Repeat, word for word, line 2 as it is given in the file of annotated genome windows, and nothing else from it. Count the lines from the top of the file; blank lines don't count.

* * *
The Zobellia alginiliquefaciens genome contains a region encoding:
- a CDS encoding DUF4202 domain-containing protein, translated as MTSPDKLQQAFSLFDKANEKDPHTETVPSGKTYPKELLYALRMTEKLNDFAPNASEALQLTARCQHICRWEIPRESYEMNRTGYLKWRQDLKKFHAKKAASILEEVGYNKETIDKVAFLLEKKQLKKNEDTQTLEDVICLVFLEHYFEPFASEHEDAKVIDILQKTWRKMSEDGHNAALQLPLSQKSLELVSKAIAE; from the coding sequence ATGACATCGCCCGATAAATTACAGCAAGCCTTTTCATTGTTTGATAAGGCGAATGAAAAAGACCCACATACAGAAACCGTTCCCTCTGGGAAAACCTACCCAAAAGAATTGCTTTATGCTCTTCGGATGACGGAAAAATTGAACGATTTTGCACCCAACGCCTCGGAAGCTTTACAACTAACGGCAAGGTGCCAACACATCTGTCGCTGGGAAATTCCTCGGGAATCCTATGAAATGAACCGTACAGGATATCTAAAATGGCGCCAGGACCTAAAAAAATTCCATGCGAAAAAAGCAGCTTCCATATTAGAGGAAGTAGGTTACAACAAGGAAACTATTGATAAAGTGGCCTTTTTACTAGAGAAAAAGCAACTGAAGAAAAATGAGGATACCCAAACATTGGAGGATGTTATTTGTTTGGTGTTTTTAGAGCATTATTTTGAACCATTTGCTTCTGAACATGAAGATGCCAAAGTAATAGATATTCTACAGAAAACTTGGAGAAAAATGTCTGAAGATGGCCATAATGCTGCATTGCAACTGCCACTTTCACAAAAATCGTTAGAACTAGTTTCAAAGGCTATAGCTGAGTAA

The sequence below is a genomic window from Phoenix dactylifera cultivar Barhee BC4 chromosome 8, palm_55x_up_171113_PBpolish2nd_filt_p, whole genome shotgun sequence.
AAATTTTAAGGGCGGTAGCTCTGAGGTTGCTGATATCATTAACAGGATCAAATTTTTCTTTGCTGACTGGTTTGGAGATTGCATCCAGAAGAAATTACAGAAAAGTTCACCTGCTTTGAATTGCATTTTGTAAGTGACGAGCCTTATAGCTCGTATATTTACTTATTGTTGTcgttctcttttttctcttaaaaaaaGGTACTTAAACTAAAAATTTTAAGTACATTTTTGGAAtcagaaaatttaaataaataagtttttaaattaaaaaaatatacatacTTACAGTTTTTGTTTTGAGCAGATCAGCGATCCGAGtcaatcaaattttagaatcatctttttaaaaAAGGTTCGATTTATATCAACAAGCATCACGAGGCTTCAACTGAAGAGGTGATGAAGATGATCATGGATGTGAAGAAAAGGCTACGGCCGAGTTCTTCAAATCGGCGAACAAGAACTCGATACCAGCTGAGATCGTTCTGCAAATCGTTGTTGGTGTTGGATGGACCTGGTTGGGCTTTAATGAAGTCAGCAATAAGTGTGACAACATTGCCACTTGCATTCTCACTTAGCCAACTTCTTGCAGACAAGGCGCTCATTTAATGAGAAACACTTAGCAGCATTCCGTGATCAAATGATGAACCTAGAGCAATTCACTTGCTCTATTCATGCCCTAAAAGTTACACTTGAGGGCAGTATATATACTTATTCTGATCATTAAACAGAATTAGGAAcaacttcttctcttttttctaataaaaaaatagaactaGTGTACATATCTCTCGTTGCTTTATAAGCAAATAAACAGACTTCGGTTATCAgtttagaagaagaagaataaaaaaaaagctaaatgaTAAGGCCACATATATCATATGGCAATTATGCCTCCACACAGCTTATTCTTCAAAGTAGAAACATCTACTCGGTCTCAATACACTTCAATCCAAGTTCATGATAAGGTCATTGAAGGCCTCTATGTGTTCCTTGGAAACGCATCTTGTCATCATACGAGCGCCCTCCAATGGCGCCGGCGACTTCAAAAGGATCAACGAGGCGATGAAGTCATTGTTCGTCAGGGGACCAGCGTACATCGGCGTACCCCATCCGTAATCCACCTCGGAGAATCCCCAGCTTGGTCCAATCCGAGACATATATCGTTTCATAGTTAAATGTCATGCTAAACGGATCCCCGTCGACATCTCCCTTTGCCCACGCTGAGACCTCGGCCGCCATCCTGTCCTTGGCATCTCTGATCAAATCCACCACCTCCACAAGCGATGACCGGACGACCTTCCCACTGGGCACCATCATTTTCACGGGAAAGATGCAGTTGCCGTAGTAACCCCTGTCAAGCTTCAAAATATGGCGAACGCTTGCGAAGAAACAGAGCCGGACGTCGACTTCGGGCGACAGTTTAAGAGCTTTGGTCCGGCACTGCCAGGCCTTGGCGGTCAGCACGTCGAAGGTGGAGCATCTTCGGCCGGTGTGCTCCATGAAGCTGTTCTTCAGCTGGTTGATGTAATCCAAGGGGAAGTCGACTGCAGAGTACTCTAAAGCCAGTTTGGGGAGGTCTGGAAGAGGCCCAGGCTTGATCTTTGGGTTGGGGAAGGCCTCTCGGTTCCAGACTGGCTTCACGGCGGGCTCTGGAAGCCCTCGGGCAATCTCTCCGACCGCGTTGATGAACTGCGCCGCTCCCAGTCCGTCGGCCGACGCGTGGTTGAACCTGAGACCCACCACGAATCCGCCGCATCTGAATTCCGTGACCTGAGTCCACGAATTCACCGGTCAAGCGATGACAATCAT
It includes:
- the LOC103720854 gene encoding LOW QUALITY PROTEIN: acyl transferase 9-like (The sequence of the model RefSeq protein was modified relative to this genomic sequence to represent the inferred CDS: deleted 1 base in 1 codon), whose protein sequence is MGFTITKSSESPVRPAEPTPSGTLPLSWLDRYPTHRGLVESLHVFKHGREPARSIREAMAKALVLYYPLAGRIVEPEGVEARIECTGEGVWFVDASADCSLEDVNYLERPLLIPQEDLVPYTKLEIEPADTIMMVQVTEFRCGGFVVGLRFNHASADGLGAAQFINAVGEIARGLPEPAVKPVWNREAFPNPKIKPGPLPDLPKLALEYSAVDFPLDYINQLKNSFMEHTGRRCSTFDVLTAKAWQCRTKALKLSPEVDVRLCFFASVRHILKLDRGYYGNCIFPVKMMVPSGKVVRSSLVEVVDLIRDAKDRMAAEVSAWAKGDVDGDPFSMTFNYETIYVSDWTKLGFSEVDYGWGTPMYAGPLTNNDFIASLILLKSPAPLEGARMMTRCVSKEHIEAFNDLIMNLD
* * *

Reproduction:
- a CDS encoding DUF4202 domain-containing protein, translated as MTSPDKLQQAFSLFDKANEKDPHTETVPSGKTYPKELLYALRMTEKLNDFAPNASEALQLTARCQHICRWEIPRESYEMNRTGYLKWRQDLKKFHAKKAASILEEVGYNKETIDKVAFLLEKKQLKKNEDTQTLEDVICLVFLEHYFEPFASEHEDAKVIDILQKTWRKMSEDGHNAALQLPLSQKSLELVSKAIAE; from the coding sequence ATGACATCGCCCGATAAATTACAGCAAGCCTTTTCATTGTTTGATAAGGCGAATGAAAAAGACCCACATACAGAAACCGTTCCCTCTGGGAAAACCTACCCAAAAGAATTGCTTTATGCTCTTCGGATGACGGAAAAATTGAACGATTTTGCACCCAACGCCTCGGAAGCTTTACAACTAACGGCAAGGTGCCAACACATCTGTCGCTGGGAAATTCCTCGGGAATCCTATGAAATGAACCGTACAGGATATCTAAAATGGCGCCAGGACCTAAAAAAATTCCATGCGAAAAAAGCAGCTTCCATATTAGAGGAAGTAGGTTACAACAAGGAAACTATTGATAAAGTGGCCTTTTTACTAGAGAAAAAGCAACTGAAGAAAAATGAGGATACCCAAACATTGGAGGATGTTATTTGTTTGGTGTTTTTAGAGCATTATTTTGAACCATTTGCTTCTGAACATGAAGATGCCAAAGTAATAGATATTCTACAGAAAACTTGGAGAAAAATGTCTGAAGATGGCCATAATGCTGCATTGCAACTGCCACTTTCACAAAAATCGTTAGAACTAGTTTCAAAGGCTATAGCTGAGTAA